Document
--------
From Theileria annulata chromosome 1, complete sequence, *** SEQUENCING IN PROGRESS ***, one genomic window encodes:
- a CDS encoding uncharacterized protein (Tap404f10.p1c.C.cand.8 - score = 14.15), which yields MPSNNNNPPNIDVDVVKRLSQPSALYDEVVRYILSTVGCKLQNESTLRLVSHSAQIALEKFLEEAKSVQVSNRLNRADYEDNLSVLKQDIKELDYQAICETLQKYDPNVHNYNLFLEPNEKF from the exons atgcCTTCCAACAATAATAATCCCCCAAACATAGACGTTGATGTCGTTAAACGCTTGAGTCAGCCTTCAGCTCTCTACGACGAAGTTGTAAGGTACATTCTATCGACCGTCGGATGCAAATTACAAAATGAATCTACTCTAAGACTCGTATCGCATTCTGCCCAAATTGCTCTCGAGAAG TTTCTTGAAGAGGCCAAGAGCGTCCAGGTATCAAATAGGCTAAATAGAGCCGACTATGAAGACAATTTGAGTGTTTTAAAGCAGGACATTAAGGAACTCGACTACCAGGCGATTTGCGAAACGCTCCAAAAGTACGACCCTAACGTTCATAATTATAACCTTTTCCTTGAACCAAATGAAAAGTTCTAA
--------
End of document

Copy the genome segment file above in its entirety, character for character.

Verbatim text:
From Theileria annulata chromosome 1, complete sequence, *** SEQUENCING IN PROGRESS ***, one genomic window encodes:
- a CDS encoding uncharacterized protein (Tap404f10.p1c.C.cand.8 - score = 14.15), which yields MPSNNNNPPNIDVDVVKRLSQPSALYDEVVRYILSTVGCKLQNESTLRLVSHSAQIALEKFLEEAKSVQVSNRLNRADYEDNLSVLKQDIKELDYQAICETLQKYDPNVHNYNLFLEPNEKF from the exons atgcCTTCCAACAATAATAATCCCCCAAACATAGACGTTGATGTCGTTAAACGCTTGAGTCAGCCTTCAGCTCTCTACGACGAAGTTGTAAGGTACATTCTATCGACCGTCGGATGCAAATTACAAAATGAATCTACTCTAAGACTCGTATCGCATTCTGCCCAAATTGCTCTCGAGAAG TTTCTTGAAGAGGCCAAGAGCGTCCAGGTATCAAATAGGCTAAATAGAGCCGACTATGAAGACAATTTGAGTGTTTTAAAGCAGGACATTAAGGAACTCGACTACCAGGCGATTTGCGAAACGCTCCAAAAGTACGACCCTAACGTTCATAATTATAACCTTTTCCTTGAACCAAATGAAAAGTTCTAA